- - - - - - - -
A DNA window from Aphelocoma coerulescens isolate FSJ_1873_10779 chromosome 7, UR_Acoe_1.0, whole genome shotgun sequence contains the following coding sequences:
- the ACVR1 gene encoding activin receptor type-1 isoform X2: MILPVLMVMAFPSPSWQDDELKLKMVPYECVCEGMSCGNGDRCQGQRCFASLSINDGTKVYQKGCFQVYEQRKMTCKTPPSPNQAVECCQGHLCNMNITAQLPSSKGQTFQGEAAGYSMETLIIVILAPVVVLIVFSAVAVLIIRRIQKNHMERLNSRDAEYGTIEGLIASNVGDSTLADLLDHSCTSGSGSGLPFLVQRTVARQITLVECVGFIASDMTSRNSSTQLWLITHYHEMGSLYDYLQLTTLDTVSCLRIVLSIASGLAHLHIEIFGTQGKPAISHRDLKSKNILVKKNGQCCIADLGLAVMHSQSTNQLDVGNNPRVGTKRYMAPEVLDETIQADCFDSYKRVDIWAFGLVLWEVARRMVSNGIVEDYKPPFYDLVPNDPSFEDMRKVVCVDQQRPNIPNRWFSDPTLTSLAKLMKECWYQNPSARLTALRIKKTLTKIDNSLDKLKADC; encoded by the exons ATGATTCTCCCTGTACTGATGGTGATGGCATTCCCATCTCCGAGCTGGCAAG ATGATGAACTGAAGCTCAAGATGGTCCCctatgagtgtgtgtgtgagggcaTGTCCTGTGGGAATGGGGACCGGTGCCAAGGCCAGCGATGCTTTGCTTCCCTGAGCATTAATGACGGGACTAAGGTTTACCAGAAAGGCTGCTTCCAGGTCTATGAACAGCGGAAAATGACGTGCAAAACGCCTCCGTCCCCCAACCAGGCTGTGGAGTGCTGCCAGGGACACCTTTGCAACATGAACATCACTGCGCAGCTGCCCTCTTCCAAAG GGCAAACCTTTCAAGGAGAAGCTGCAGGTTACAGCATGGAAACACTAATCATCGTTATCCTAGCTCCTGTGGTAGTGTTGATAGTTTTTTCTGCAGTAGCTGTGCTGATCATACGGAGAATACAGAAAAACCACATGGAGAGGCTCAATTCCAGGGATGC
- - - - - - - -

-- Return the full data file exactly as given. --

A DNA window from Aphelocoma coerulescens isolate FSJ_1873_10779 chromosome 7, UR_Acoe_1.0, whole genome shotgun sequence contains the following coding sequences:
- the ACVR1 gene encoding activin receptor type-1 isoform X2: MILPVLMVMAFPSPSWQDDELKLKMVPYECVCEGMSCGNGDRCQGQRCFASLSINDGTKVYQKGCFQVYEQRKMTCKTPPSPNQAVECCQGHLCNMNITAQLPSSKGQTFQGEAAGYSMETLIIVILAPVVVLIVFSAVAVLIIRRIQKNHMERLNSRDAEYGTIEGLIASNVGDSTLADLLDHSCTSGSGSGLPFLVQRTVARQITLVECVGFIASDMTSRNSSTQLWLITHYHEMGSLYDYLQLTTLDTVSCLRIVLSIASGLAHLHIEIFGTQGKPAISHRDLKSKNILVKKNGQCCIADLGLAVMHSQSTNQLDVGNNPRVGTKRYMAPEVLDETIQADCFDSYKRVDIWAFGLVLWEVARRMVSNGIVEDYKPPFYDLVPNDPSFEDMRKVVCVDQQRPNIPNRWFSDPTLTSLAKLMKECWYQNPSARLTALRIKKTLTKIDNSLDKLKADC; encoded by the exons ATGATTCTCCCTGTACTGATGGTGATGGCATTCCCATCTCCGAGCTGGCAAG ATGATGAACTGAAGCTCAAGATGGTCCCctatgagtgtgtgtgtgagggcaTGTCCTGTGGGAATGGGGACCGGTGCCAAGGCCAGCGATGCTTTGCTTCCCTGAGCATTAATGACGGGACTAAGGTTTACCAGAAAGGCTGCTTCCAGGTCTATGAACAGCGGAAAATGACGTGCAAAACGCCTCCGTCCCCCAACCAGGCTGTGGAGTGCTGCCAGGGACACCTTTGCAACATGAACATCACTGCGCAGCTGCCCTCTTCCAAAG GGCAAACCTTTCAAGGAGAAGCTGCAGGTTACAGCATGGAAACACTAATCATCGTTATCCTAGCTCCTGTGGTAGTGTTGATAGTTTTTTCTGCAGTAGCTGTGCTGATCATACGGAGAATACAGAAAAACCACATGGAGAGGCTCAATTCCAGGGATGC